Monday, 7 June 2010


“And the night shall be filled with music,
And the cares that infest the day
Shall fold their tents like the Arabs
And as silently steal away.” - Henry Wadsworth Longfellow

Vachellia farnesiana, the needle tree, is the birthday plant for today.  It is a hardy tree with numerous thorns distributed along its branches, feathery leaves, and bright yellow, fragrant ball-like flowers like pom-poms. In the language of flowers, this plant symbolises “dangerous love”.

An Indian legend recounts how this plant originated: A falcon tried to steal soma (the drink of immortality of the Indian gods).  The falcon was wounded by one of the demons guarding the soma and thus it lost a feather and a claw, which fell to earth.  They sprouted forth and gave rise to plant with the feathery leaves, and sharp spikes, which bears the fragrant flowers reminiscent of the scent of the heavenly drink.

Cassie perfume is distilled from the flowers. Cassie absolute is employed in preparation of violet perfume bouquets, which are extensively used in European perfumery. Cassie pomades are manufactured In Uttar Pradesh and the Punjab.

In the northern hemisphere, this rhyme is said on this day:
    If on the eighth of June it rain
    That foretells of a wet harvest, men sayen.

Today is the 200th anniversary of Schumann’s birth, in 1810. Robert Alexander Schumann (1810–1856) was a German romantic composer. His wonderful solo piano music (such as the well known Carnaval and Kinderszenen) occupied him until 1840, when he began to turn to the orchestra and to songs. His orchestral works such as the Piano Concerto in A Minor (1841–45) and the Rhenish Symphony (1850) exemplify his mastery of classical forms but also show an emotional intensity that hint at his later nervous breakdown. An articulate and gifted critic, he championed younger composers such as Chopin and Brahms. His wife, Clara Josephine (Wieck) Schumann (1819–1896) was an outstanding concert pianist.  One of my favourite of his compositions is the Träumerei, Opus 15 N˚ 7.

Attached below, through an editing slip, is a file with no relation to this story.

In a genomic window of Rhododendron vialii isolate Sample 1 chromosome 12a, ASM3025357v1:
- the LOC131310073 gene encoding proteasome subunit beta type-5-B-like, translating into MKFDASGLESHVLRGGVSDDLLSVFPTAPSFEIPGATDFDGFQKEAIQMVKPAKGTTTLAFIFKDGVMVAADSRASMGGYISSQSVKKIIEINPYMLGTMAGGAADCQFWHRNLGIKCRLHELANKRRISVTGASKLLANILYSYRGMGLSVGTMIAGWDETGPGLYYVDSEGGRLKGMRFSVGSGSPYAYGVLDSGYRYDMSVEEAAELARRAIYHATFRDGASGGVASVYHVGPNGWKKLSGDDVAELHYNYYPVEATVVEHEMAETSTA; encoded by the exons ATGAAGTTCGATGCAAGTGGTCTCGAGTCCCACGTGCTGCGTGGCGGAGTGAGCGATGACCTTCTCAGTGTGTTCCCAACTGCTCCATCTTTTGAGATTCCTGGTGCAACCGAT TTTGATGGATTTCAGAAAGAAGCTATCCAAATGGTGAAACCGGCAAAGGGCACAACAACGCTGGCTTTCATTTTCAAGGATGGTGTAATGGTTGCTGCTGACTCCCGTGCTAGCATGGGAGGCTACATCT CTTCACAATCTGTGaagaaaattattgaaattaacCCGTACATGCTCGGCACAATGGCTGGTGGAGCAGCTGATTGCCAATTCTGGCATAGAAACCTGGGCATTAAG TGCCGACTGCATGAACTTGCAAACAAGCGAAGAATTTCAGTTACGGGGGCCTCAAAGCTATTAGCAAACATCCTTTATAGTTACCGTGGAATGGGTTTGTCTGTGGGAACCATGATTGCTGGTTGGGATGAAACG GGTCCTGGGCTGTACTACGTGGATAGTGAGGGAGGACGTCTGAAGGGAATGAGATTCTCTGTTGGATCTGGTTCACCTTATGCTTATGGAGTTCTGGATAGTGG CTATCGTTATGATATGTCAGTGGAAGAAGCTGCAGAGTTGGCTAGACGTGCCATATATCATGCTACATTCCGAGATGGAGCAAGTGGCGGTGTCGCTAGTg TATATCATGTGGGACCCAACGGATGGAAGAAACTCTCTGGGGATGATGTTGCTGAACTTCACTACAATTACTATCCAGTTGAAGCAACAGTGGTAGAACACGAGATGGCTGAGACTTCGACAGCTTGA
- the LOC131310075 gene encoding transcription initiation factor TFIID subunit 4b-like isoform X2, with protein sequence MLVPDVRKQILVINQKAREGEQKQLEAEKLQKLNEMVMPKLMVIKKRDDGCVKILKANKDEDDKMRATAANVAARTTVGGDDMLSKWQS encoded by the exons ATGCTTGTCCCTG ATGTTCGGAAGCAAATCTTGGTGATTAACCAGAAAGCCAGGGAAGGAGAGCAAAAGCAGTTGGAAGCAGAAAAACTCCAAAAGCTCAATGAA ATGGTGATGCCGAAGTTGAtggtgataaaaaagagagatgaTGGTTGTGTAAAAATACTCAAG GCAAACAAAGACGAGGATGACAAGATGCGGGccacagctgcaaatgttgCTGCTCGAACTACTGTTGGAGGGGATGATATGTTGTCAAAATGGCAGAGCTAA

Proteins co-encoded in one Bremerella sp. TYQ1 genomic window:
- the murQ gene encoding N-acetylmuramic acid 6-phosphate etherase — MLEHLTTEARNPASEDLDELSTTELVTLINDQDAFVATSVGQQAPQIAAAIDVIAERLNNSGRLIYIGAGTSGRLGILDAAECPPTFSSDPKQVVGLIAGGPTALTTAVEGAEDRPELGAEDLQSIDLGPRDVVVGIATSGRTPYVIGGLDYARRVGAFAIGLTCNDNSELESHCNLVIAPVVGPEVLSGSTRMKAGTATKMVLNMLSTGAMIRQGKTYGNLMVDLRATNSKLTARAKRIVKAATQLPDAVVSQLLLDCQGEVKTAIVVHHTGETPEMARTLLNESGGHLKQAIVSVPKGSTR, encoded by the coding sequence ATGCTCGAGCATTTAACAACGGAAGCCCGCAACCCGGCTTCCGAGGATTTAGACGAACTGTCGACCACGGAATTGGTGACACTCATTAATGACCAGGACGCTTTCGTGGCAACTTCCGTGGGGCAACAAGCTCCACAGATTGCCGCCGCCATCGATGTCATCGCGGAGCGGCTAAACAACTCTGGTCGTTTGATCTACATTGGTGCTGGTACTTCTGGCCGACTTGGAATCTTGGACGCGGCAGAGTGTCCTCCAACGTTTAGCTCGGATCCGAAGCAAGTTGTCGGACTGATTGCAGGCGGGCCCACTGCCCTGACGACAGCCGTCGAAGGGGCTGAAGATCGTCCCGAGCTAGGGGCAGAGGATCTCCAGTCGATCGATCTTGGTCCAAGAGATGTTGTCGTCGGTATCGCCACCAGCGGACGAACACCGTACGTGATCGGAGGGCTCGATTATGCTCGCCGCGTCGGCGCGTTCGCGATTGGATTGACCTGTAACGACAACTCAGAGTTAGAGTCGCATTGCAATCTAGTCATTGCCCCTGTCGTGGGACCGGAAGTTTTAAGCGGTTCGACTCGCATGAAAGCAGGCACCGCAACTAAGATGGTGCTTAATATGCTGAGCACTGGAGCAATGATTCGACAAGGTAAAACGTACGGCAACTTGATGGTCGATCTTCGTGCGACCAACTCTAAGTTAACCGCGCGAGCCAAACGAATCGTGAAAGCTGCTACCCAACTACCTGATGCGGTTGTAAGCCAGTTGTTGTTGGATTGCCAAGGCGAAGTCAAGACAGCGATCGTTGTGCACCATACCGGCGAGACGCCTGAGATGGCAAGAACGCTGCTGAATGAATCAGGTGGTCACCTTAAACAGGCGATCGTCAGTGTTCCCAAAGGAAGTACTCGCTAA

1. I love this one, too, Nicholas. And this video is so well done. One of the most simple piano pieces played by one of the piano greats, designed for a couple of minutes of pensive reflection. Isn't it interesting to wonder at the thoughts of the audience members?

  2. What a beautiful piece this is and how wonderfully he plays it!
    Happy birthday to poor Mr Schummann!